Joe Hill’s latest novel might be his most epic horror story yet (Locke & Key excluded) – it’s crammed full with a murderous automobile, a punk-rock librarian, a haunting and monstrous villains, and flawed heroes that are utterly human and sympathetic. It’s both a coming of age story/loss of innocence story, and a tale of failed parents searching for redemption. I finished listening to it a few weeks back, and it’s 20 pretty incredible hours of storytelling, marred by one thread’s disappointing conclusion.
Charlie Manx abducts children in his Rolls-Royce Wraith and whisks them away to the fantasy world of Christmasland. Christmasland is like a twisted mix of Pinocchio’s Pleasure Island and Narnia under the reign of the White Witch. In Christmasland, it’s always Christmas and never anything else, and children are encouraged to ditch all their inhibitions.
We follow Vic “the Brat” McQueen, a kid from a broken family who rides a bicycle that helps her find loss things. As a teenager, she faced down Charlie Manx and managed to escape with her life. Now, years later, Manx is back with a vendetta and comes for Vic’s son.
I’m always floored by how endearing Hill’s characters are – he makes them feel so authentic that we can’t help rooting for them. As we track Vic from her childhood to her own, broken motherhood, we witness her fall from grace. Since we’re riding shotgun with her, we never stop loving her, even when everyone else in the story thinks she’s gone mad. And it’s impossible not to love some of the characters she encounters – Lou Carmody, an overweight geek who is reminiscent of LOST‘s Hurley; Tabitha Hunter, a cop who like Dana Scully thinks every puzzle can be solved with logic; and Maggie Lee, the aforementioned punk rock librarian with a special bag of Scrabble Tiles. We always know who we’re rooting for Hill’s books, and who we’re rooting against. Manx is a monster, and his henchman Bing Partridge is maybe even more despicable.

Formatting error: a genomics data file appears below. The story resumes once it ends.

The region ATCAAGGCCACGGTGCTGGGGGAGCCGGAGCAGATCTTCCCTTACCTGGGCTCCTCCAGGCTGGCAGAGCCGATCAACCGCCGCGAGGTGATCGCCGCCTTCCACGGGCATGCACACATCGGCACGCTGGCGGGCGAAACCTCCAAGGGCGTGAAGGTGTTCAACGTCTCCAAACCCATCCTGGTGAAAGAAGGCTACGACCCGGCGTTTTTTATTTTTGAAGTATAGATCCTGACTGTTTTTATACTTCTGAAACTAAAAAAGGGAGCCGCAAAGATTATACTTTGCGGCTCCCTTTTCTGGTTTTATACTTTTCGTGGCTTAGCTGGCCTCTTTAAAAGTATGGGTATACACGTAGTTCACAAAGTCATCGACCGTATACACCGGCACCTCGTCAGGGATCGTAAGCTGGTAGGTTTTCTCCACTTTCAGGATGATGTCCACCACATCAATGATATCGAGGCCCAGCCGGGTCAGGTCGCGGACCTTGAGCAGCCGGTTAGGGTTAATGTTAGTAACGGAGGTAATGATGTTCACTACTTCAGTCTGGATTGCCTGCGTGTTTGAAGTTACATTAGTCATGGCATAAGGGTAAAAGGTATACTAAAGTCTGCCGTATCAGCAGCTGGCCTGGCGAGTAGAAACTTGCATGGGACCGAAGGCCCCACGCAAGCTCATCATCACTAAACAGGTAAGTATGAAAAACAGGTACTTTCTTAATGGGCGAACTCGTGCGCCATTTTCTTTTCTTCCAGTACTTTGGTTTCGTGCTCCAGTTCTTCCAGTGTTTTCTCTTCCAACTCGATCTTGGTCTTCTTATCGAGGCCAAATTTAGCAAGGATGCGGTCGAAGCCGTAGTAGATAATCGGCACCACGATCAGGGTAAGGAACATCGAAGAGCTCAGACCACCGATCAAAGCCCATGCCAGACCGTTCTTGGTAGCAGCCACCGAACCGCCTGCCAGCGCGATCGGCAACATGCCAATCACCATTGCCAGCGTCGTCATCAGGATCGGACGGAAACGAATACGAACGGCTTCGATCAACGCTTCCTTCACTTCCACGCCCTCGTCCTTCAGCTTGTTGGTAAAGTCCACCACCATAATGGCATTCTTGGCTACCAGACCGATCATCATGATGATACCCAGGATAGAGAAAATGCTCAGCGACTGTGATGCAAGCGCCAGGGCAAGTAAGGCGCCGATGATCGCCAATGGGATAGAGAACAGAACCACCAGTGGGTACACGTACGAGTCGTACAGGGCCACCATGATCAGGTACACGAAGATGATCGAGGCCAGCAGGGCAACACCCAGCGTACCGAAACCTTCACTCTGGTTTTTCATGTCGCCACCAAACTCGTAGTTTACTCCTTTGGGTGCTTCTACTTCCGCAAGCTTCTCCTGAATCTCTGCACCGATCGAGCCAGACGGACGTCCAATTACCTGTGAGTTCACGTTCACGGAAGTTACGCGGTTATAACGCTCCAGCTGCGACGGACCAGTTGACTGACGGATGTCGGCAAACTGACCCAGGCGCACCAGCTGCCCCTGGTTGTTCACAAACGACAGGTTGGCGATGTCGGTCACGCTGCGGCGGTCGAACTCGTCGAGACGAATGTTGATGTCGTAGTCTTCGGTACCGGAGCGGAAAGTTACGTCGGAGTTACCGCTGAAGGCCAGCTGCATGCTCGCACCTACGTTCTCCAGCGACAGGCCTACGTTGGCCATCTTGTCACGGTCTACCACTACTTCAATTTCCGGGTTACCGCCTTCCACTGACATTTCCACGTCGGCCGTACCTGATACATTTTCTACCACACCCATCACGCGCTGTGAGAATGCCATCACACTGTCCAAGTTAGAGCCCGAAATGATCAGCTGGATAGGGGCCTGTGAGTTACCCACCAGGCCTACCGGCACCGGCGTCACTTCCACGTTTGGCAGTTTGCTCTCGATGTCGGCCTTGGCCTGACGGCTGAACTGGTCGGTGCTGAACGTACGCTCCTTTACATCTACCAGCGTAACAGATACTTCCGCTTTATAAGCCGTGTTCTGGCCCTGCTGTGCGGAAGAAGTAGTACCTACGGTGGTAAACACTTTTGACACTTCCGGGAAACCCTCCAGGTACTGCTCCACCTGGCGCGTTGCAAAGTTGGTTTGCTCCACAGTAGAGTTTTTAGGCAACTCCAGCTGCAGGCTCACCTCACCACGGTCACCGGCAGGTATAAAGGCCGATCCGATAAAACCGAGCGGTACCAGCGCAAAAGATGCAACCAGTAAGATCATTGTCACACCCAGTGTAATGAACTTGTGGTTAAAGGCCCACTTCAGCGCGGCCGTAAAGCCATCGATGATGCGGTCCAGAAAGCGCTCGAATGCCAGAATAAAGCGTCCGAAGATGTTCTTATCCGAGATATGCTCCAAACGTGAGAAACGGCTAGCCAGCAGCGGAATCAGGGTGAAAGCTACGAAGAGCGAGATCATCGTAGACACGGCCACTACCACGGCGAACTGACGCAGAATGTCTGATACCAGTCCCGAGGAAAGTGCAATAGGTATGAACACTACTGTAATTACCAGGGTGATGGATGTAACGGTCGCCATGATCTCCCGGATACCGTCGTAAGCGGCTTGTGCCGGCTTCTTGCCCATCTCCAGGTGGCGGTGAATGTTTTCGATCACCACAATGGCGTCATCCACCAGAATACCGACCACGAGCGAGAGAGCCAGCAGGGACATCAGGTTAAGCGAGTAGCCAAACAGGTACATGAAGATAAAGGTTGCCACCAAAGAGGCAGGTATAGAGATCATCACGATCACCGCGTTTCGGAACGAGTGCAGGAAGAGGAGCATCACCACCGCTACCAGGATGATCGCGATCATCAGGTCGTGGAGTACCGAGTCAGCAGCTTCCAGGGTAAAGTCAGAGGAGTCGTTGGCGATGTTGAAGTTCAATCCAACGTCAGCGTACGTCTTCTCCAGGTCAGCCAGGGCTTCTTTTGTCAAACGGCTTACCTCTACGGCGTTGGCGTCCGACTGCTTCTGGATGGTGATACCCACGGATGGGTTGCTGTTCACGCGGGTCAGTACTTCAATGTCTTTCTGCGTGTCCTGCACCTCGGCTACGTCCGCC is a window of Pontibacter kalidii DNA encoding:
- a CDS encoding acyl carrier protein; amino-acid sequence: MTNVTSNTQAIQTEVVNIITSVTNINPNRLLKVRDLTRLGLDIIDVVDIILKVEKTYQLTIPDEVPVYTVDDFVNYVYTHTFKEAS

Maybe it’s because Hill is so good at his job, that I’m somewhat disappointed in how NOS4A2 ended. Not the very end, mind you – the final scene, as well as the, uh, post-credits scene, I found hopeful and haunting. But the fate of a central character felt like a slap in the face, and not in a good way. It might not frustrate others the way it frustrated me, but it felt like an easy way out, and left a bad taste in my mouth. Without getting overly spoilerly, I wish Hill had made a different choice, because it’s not very satisfying considering the story that’s come before it.
Kate Mulgrew’s reading is absolutely superb. She mines every bit of Hill’s prose to pour in as much emotion as is humanly possibly. Her reading is raw and powerful, and floored me. I mentioned last year how awesome she was in the incredible Shadow Show anthology, and I’m so happy she read this one – I hope she reads many more audiobooks in the future.
In short, NOS4A2 is a sprawling book filled with horror and magic, good and evil, and a winter wonderland that can be as devastating and deceptive as childhood. I don’t think it’s Hill’s best – that one thread really felt cheap to me, but there is a lot to like, and it’s well worth the ride.